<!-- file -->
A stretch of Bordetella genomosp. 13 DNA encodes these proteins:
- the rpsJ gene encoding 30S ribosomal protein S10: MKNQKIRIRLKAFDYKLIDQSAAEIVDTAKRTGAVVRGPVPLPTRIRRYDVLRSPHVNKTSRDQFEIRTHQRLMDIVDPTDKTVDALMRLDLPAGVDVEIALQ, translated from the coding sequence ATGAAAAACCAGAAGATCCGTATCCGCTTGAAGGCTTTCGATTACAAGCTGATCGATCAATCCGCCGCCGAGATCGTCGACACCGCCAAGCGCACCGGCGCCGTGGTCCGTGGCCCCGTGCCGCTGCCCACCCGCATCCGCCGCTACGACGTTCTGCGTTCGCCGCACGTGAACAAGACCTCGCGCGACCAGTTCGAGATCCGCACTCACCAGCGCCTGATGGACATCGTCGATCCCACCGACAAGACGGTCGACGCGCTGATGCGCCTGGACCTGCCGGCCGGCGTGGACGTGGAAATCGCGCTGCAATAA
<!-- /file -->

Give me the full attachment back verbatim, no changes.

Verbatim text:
A stretch of Bordetella genomosp. 13 DNA encodes these proteins:
- the rpsJ gene encoding 30S ribosomal protein S10: MKNQKIRIRLKAFDYKLIDQSAAEIVDTAKRTGAVVRGPVPLPTRIRRYDVLRSPHVNKTSRDQFEIRTHQRLMDIVDPTDKTVDALMRLDLPAGVDVEIALQ, translated from the coding sequence ATGAAAAACCAGAAGATCCGTATCCGCTTGAAGGCTTTCGATTACAAGCTGATCGATCAATCCGCCGCCGAGATCGTCGACACCGCCAAGCGCACCGGCGCCGTGGTCCGTGGCCCCGTGCCGCTGCCCACCCGCATCCGCCGCTACGACGTTCTGCGTTCGCCGCACGTGAACAAGACCTCGCGCGACCAGTTCGAGATCCGCACTCACCAGCGCCTGATGGACATCGTCGATCCCACCGACAAGACGGTCGACGCGCTGATGCGCCTGGACCTGCCGGCCGGCGTGGACGTGGAAATCGCGCTGCAATAA